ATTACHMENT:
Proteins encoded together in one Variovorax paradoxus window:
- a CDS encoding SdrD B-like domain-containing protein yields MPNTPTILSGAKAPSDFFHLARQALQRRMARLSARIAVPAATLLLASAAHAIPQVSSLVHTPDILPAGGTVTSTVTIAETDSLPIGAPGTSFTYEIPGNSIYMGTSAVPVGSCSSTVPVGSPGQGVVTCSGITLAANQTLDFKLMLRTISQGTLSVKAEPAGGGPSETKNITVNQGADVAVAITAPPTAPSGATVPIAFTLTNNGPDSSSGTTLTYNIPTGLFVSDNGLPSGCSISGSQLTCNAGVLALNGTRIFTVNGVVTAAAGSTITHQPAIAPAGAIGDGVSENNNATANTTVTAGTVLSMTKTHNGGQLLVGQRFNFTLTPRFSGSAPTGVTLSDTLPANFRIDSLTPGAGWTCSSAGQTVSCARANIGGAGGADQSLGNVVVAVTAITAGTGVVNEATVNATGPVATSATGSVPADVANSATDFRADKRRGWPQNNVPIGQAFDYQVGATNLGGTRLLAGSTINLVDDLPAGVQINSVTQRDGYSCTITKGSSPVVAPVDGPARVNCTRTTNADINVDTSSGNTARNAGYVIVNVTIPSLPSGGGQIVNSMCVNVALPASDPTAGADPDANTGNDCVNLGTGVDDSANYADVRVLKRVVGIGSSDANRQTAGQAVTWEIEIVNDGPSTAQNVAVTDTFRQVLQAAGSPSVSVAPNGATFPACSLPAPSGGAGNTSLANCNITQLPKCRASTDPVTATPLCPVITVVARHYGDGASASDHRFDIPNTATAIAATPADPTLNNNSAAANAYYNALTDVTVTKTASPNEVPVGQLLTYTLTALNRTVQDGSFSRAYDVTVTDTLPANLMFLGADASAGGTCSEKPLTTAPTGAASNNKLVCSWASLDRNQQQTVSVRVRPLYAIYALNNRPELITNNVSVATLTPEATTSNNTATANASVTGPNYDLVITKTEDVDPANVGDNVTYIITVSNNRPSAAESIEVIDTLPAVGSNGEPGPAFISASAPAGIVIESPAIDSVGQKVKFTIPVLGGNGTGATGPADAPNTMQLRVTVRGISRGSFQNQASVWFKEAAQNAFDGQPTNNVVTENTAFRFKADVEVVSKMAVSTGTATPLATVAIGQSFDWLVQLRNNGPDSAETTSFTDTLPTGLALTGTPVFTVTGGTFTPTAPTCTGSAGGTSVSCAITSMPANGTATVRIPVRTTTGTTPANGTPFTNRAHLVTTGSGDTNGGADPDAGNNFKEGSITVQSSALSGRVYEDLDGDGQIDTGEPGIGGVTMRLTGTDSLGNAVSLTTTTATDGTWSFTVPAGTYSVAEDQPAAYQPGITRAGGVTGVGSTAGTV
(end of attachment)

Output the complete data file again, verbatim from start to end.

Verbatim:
Proteins encoded together in one Variovorax paradoxus window:
- a CDS encoding SdrD B-like domain-containing protein yields MPNTPTILSGAKAPSDFFHLARQALQRRMARLSARIAVPAATLLLASAAHAIPQVSSLVHTPDILPAGGTVTSTVTIAETDSLPIGAPGTSFTYEIPGNSIYMGTSAVPVGSCSSTVPVGSPGQGVVTCSGITLAANQTLDFKLMLRTISQGTLSVKAEPAGGGPSETKNITVNQGADVAVAITAPPTAPSGATVPIAFTLTNNGPDSSSGTTLTYNIPTGLFVSDNGLPSGCSISGSQLTCNAGVLALNGTRIFTVNGVVTAAAGSTITHQPAIAPAGAIGDGVSENNNATANTTVTAGTVLSMTKTHNGGQLLVGQRFNFTLTPRFSGSAPTGVTLSDTLPANFRIDSLTPGAGWTCSSAGQTVSCARANIGGAGGADQSLGNVVVAVTAITAGTGVVNEATVNATGPVATSATGSVPADVANSATDFRADKRRGWPQNNVPIGQAFDYQVGATNLGGTRLLAGSTINLVDDLPAGVQINSVTQRDGYSCTITKGSSPVVAPVDGPARVNCTRTTNADINVDTSSGNTARNAGYVIVNVTIPSLPSGGGQIVNSMCVNVALPASDPTAGADPDANTGNDCVNLGTGVDDSANYADVRVLKRVVGIGSSDANRQTAGQAVTWEIEIVNDGPSTAQNVAVTDTFRQVLQAAGSPSVSVAPNGATFPACSLPAPSGGAGNTSLANCNITQLPKCRASTDPVTATPLCPVITVVARHYGDGASASDHRFDIPNTATAIAATPADPTLNNNSAAANAYYNALTDVTVTKTASPNEVPVGQLLTYTLTALNRTVQDGSFSRAYDVTVTDTLPANLMFLGADASAGGTCSEKPLTTAPTGAASNNKLVCSWASLDRNQQQTVSVRVRPLYAIYALNNRPELITNNVSVATLTPEATTSNNTATANASVTGPNYDLVITKTEDVDPANVGDNVTYIITVSNNRPSAAESIEVIDTLPAVGSNGEPGPAFISASAPAGIVIESPAIDSVGQKVKFTIPVLGGNGTGATGPADAPNTMQLRVTVRGISRGSFQNQASVWFKEAAQNAFDGQPTNNVVTENTAFRFKADVEVVSKMAVSTGTATPLATVAIGQSFDWLVQLRNNGPDSAETTSFTDTLPTGLALTGTPVFTVTGGTFTPTAPTCTGSAGGTSVSCAITSMPANGTATVRIPVRTTTGTTPANGTPFTNRAHLVTTGSGDTNGGADPDAGNNFKEGSITVQSSALSGRVYEDLDGDGQIDTGEPGIGGVTMRLTGTDSLGNAVSLTTTTATDGTWSFTVPAGTYSVAEDQPAAYQPGITRAGGVTGVGSTAGTV